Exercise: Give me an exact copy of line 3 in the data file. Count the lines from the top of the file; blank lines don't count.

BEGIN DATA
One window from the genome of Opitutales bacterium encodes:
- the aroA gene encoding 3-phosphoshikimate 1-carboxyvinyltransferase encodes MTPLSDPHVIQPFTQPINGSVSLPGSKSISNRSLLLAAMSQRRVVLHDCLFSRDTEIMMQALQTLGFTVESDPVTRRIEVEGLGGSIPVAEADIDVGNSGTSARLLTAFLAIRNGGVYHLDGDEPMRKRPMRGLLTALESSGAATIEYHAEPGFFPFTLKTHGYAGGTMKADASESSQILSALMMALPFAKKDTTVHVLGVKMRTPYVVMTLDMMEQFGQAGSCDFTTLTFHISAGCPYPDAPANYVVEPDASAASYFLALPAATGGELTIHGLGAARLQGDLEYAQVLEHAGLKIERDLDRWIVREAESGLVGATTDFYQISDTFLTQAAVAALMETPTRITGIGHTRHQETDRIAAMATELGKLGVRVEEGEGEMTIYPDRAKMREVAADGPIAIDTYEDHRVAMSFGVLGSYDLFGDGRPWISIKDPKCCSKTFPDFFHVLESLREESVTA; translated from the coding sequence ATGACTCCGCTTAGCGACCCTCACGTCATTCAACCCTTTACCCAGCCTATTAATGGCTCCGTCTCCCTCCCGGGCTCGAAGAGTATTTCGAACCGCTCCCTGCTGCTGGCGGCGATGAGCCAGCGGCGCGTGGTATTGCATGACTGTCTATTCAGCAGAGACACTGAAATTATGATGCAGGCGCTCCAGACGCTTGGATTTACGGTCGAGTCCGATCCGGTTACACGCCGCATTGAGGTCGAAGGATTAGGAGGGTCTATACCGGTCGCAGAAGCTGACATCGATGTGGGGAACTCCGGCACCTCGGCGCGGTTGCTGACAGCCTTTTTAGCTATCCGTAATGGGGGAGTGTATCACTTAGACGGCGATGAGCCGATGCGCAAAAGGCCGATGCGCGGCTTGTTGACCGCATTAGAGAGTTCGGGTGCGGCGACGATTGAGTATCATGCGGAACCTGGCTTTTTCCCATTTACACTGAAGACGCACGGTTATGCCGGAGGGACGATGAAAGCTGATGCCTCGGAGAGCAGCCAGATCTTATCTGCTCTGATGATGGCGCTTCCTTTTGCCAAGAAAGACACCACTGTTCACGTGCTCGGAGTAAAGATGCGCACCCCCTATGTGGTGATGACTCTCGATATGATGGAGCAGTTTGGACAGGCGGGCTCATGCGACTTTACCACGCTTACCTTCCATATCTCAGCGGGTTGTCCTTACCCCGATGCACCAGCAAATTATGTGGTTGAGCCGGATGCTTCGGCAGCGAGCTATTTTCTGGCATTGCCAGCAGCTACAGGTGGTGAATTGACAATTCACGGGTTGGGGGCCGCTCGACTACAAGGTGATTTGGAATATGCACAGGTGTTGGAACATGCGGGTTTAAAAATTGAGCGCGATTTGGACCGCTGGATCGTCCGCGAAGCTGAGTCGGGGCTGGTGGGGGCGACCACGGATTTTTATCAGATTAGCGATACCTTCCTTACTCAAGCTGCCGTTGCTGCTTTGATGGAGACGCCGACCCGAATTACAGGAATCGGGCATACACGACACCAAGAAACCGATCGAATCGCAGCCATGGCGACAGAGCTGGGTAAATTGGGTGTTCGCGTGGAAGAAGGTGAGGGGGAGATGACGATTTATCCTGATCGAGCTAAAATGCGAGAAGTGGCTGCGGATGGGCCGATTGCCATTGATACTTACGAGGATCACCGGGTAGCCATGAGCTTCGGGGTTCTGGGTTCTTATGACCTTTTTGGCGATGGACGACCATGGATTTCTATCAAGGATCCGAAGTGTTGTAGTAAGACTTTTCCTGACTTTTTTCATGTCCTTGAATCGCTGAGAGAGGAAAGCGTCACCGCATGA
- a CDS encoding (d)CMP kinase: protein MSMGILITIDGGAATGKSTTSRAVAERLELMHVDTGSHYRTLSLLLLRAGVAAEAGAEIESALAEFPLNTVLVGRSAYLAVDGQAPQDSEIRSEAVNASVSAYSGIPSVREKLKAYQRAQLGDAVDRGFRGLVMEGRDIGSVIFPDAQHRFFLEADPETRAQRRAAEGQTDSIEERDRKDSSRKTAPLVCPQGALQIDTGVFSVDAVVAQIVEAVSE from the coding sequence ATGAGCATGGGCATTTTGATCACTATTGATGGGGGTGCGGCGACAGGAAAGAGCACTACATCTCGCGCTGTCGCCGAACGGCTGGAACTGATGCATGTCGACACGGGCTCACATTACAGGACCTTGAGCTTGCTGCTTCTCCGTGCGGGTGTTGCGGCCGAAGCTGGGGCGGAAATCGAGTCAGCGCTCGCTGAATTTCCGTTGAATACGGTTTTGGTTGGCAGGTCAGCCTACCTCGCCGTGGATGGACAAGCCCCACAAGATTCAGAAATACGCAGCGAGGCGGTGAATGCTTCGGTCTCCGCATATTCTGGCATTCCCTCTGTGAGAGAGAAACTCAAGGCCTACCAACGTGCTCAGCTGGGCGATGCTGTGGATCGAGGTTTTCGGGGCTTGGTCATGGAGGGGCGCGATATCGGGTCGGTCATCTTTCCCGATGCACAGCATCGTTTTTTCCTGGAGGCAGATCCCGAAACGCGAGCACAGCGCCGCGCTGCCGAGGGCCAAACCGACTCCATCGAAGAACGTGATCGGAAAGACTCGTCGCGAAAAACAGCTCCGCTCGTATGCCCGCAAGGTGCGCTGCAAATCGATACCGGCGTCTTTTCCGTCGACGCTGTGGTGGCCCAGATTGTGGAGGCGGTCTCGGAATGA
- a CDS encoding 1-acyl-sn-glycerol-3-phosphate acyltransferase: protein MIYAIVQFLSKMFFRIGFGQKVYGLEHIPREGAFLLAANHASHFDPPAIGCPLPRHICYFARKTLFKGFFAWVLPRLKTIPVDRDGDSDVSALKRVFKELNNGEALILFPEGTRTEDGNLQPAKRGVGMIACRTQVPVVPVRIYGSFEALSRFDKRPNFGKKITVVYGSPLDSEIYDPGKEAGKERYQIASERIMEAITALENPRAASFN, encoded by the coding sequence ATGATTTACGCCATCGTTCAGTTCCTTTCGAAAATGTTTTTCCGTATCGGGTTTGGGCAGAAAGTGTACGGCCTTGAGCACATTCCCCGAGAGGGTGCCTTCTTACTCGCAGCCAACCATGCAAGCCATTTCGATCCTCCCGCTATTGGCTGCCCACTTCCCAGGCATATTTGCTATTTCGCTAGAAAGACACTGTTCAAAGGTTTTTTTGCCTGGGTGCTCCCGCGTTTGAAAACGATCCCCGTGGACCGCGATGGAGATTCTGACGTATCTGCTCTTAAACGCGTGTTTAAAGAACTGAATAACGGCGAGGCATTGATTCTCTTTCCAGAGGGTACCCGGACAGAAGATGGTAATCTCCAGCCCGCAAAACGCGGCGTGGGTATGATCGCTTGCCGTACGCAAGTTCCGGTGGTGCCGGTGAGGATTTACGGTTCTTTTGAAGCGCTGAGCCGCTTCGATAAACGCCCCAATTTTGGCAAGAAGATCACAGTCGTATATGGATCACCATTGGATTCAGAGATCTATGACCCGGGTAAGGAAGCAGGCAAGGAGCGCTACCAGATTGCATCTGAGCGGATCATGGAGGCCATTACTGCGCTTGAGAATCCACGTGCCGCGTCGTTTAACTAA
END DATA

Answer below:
- a CDS encoding (d)CMP kinase: protein MSMGILITIDGGAATGKSTTSRAVAERLELMHVDTGSHYRTLSLLLLRAGVAAEAGAEIESALAEFPLNTVLVGRSAYLAVDGQAPQDSEIRSEAVNASVSAYSGIPSVREKLKAYQRAQLGDAVDRGFRGLVMEGRDIGSVIFPDAQHRFFLEADPETRAQRRAAEGQTDSIEERDRKDSSRKTAPLVCPQGALQIDTGVFSVDAVVAQIVEAVSE from the coding sequence ATGAGCATGGGCATTTTGATCACTATTGATGGGGGTGCGGCGACAGGAAAGAGCACTACATCTCGCGCTGTCGCCGAACGGCTGGAACTGATGCATGTCGACACGGGCTCACATTACAGGACCTTGAGCTTGCTGCTTCTCCGTGCGGGTGTTGCGGCCGAAGCTGGGGCGGAAATCGAGTCAGCGCTCGCTGAATTTCCGTTGAATACGGTTTTGGTTGGCAGGTCAGCCTACCTCGCCGTGGATGGACAAGCCCCACAAGATTCAGAAATACGCAGCGAGGCGGTGAATGCTTCGGTCTCCGCATATTCTGGCATTCCCTCTGTGAGAGAGAAACTCAAGGCCTACCAACGTGCTCAGCTGGGCGATGCTGTGGATCGAGGTTTTCGGGGCTTGGTCATGGAGGGGCGCGATATCGGGTCGGTCATCTTTCCCGATGCACAGCATCGTTTTTTCCTGGAGGCAGATCCCGAAACGCGAGCACAGCGCCGCGCTGCCGAGGGCCAAACCGACTCCATCGAAGAACGTGATCGGAAAGACTCGTCGCGAAAAACAGCTCCGCTCGTATGCCCGCAAGGTGCGCTGCAAATCGATACCGGCGTCTTTTCCGTCGACGCTGTGGTGGCCCAGATTGTGGAGGCGGTCTCGGAATGA